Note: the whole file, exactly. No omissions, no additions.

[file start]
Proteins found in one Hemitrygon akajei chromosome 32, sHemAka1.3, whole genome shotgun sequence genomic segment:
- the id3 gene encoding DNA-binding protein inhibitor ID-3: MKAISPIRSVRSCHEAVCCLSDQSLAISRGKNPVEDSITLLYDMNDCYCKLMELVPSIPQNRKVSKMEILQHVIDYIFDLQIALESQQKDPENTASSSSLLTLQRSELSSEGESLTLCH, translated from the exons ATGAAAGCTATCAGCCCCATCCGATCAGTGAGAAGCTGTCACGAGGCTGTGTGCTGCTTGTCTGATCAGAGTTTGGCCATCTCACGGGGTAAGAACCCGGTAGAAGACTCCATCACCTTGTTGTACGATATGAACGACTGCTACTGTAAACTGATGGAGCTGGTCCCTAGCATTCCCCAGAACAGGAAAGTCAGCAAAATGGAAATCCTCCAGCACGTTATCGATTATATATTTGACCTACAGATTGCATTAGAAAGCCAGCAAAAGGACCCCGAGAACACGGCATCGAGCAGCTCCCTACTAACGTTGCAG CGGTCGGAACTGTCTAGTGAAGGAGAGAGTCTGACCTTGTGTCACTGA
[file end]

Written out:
Proteins found in one Hemitrygon akajei chromosome 32, sHemAka1.3, whole genome shotgun sequence genomic segment:
- the id3 gene encoding DNA-binding protein inhibitor ID-3: MKAISPIRSVRSCHEAVCCLSDQSLAISRGKNPVEDSITLLYDMNDCYCKLMELVPSIPQNRKVSKMEILQHVIDYIFDLQIALESQQKDPENTASSSSLLTLQRSELSSEGESLTLCH, translated from the exons ATGAAAGCTATCAGCCCCATCCGATCAGTGAGAAGCTGTCACGAGGCTGTGTGCTGCTTGTCTGATCAGAGTTTGGCCATCTCACGGGGTAAGAACCCGGTAGAAGACTCCATCACCTTGTTGTACGATATGAACGACTGCTACTGTAAACTGATGGAGCTGGTCCCTAGCATTCCCCAGAACAGGAAAGTCAGCAAAATGGAAATCCTCCAGCACGTTATCGATTATATATTTGACCTACAGATTGCATTAGAAAGCCAGCAAAAGGACCCCGAGAACACGGCATCGAGCAGCTCCCTACTAACGTTGCAG CGGTCGGAACTGTCTAGTGAAGGAGAGAGTCTGACCTTGTGTCACTGA